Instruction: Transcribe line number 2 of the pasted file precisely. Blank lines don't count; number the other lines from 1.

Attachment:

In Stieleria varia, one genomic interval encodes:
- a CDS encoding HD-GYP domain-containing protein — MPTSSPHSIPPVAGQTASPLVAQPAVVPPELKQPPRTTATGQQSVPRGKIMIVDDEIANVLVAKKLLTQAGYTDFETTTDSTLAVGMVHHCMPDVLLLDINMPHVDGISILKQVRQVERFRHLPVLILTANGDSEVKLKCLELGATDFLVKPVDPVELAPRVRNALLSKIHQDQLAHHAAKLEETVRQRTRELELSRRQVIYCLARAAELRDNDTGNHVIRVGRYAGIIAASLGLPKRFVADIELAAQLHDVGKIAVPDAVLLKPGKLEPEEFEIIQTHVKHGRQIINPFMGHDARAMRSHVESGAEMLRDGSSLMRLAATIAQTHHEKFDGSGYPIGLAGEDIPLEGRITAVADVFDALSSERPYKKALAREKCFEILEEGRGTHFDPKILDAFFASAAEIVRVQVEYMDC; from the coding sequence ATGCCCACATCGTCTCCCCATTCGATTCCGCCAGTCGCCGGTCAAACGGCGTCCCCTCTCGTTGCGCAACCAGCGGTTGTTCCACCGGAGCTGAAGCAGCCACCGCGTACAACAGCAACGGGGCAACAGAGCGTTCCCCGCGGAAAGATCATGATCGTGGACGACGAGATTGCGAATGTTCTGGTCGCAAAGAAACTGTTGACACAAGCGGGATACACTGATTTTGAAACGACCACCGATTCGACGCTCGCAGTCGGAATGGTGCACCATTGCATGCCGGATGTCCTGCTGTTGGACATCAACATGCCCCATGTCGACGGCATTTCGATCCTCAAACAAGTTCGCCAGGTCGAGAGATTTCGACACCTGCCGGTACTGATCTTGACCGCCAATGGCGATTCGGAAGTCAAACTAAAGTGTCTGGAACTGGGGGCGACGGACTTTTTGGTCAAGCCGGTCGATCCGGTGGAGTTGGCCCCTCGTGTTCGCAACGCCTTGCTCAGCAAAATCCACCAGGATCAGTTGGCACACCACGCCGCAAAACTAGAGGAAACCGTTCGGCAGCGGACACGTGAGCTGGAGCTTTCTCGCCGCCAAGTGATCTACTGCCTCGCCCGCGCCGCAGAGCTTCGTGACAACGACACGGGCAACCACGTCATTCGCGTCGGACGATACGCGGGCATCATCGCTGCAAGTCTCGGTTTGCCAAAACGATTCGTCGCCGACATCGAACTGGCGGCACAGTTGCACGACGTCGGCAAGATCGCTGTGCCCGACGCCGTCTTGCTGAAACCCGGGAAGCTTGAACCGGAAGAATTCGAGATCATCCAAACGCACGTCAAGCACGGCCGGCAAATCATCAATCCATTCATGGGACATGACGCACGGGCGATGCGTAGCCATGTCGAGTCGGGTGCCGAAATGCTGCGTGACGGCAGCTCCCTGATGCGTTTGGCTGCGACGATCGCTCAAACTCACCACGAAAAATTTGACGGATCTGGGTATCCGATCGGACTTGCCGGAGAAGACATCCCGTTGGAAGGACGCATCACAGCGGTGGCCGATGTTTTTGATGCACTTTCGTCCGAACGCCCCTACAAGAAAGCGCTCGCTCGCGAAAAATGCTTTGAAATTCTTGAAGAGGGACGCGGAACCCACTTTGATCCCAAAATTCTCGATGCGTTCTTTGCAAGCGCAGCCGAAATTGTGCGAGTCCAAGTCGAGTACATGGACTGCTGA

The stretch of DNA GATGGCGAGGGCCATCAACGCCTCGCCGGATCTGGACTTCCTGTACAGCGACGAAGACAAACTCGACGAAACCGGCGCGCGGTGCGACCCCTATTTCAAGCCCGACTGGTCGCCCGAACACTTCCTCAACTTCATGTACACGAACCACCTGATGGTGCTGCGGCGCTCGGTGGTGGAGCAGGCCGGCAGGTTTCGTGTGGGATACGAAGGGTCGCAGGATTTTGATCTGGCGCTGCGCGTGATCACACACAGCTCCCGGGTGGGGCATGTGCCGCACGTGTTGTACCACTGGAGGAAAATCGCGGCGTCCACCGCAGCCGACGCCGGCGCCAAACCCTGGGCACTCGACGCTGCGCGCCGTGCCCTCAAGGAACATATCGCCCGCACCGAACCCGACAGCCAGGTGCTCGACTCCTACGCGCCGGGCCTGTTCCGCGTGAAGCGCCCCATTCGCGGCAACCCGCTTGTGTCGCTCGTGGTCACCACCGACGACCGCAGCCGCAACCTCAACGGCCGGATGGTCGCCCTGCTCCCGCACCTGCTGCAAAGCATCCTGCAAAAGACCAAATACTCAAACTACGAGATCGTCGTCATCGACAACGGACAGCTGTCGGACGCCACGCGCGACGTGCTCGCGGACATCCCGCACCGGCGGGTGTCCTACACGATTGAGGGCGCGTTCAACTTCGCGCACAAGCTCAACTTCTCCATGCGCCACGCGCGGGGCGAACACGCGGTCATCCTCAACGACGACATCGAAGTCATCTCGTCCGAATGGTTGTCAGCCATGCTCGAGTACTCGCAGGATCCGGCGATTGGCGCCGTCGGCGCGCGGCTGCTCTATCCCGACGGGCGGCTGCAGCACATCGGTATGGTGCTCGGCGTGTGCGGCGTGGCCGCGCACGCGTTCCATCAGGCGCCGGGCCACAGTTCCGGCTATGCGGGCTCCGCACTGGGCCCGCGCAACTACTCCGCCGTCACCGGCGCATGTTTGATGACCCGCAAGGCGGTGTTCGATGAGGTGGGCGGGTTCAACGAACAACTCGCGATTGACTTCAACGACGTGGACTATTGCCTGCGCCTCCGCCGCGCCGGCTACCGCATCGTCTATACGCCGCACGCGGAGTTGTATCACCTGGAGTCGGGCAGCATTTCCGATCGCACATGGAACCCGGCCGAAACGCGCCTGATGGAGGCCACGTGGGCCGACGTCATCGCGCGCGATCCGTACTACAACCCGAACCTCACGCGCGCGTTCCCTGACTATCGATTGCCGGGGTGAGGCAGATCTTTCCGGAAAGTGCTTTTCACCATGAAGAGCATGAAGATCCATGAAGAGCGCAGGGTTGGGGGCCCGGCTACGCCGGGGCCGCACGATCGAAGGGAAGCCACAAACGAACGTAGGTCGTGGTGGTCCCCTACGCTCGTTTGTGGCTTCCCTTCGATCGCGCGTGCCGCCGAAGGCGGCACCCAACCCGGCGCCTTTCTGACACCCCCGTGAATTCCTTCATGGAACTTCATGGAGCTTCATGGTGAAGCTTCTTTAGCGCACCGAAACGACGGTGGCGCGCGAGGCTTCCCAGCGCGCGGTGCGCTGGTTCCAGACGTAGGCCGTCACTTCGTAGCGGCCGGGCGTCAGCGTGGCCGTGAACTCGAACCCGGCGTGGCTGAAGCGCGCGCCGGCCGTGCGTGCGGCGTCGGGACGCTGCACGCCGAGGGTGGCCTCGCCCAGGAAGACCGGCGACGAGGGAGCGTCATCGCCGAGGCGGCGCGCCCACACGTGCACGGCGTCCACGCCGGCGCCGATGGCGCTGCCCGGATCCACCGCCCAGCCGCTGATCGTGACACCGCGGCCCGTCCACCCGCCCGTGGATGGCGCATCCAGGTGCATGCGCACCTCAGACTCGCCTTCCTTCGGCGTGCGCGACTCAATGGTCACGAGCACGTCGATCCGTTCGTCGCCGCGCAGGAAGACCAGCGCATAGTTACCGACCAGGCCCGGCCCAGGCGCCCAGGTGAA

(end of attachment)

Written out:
- a CDS encoding HD-GYP domain-containing protein — MPTSSPHSIPPVAGQTASPLVAQPAVVPPELKQPPRTTATGQQSVPRGKIMIVDDEIANVLVAKKLLTQAGYTDFETTTDSTLAVGMVHHCMPDVLLLDINMPHVDGISILKQVRQVERFRHLPVLILTANGDSEVKLKCLELGATDFLVKPVDPVELAPRVRNALLSKIHQDQLAHHAAKLEETVRQRTRELELSRRQVIYCLARAAELRDNDTGNHVIRVGRYAGIIAASLGLPKRFVADIELAAQLHDVGKIAVPDAVLLKPGKLEPEEFEIIQTHVKHGRQIINPFMGHDARAMRSHVESGAEMLRDGSSLMRLAATIAQTHHEKFDGSGYPIGLAGEDIPLEGRITAVADVFDALSSERPYKKALAREKCFEILEEGRGTHFDPKILDAFFASAAEIVRVQVEYMDC; from the coding sequence ATGCCCACATCGTCTCCCCATTCGATTCCGCCAGTCGCCGGTCAAACGGCGTCCCCTCTCGTTGCGCAACCAGCGGTTGTTCCACCGGAGCTGAAGCAGCCACCGCGTACAACAGCAACGGGGCAACAGAGCGTTCCCCGCGGAAAGATCATGATCGTGGACGACGAGATTGCGAATGTTCTGGTCGCAAAGAAACTGTTGACACAAGCGGGATACACTGATTTTGAAACGACCACCGATTCGACGCTCGCAGTCGGAATGGTGCACCATTGCATGCCGGATGTCCTGCTGTTGGACATCAACATGCCCCATGTCGACGGCATTTCGATCCTCAAACAAGTTCGCCAGGTCGAGAGATTTCGACACCTGCCGGTACTGATCTTGACCGCCAATGGCGATTCGGAAGTCAAACTAAAGTGTCTGGAACTGGGGGCGACGGACTTTTTGGTCAAGCCGGTCGATCCGGTGGAGTTGGCCCCTCGTGTTCGCAACGCCTTGCTCAGCAAAATCCACCAGGATCAGTTGGCACACCACGCCGCAAAACTAGAGGAAACCGTTCGGCAGCGGACACGTGAGCTGGAGCTTTCTCGCCGCCAAGTGATCTACTGCCTCGCCCGCGCCGCAGAGCTTCGTGACAACGACACGGGCAACCACGTCATTCGCGTCGGACGATACGCGGGCATCATCGCTGCAAGTCTCGGTTTGCCAAAACGATTCGTCGCCGACATCGAACTGGCGGCACAGTTGCACGACGTCGGCAAGATCGCTGTGCCCGACGCCGTCTTGCTGAAACCCGGGAAGCTTGAACCGGAAGAATTCGAGATCATCCAAACGCACGTCAAGCACGGCCGGCAAATCATCAATCCATTCATGGGACATGACGCACGGGCGATGCGTAGCCATGTCGAGTCGGGTGCCGAAATGCTGCGTGACGGCAGCTCCCTGATGCGTTTGGCTGCGACGATCGCTCAAACTCACCACGAAAAATTTGACGGATCTGGGTATCCGATCGGACTTGCCGGAGAAGACATCCCGTTGGAAGGACGCATCACAGCGGTGGCCGATGTTTTTGATGCACTTTCGTCCGAACGCCCCTACAAGAAAGCGCTCGCTCGCGAAAAATGCTTTGAAATTCTTGAAGAGGGACGCGGAACCCACTTTGATCCCAAAATTCTCGATGCGTTCTTTGCAAGCGCAGCCGAAATTGTGCGAGTCCAAGTCGAGTACATGGACTGCTGA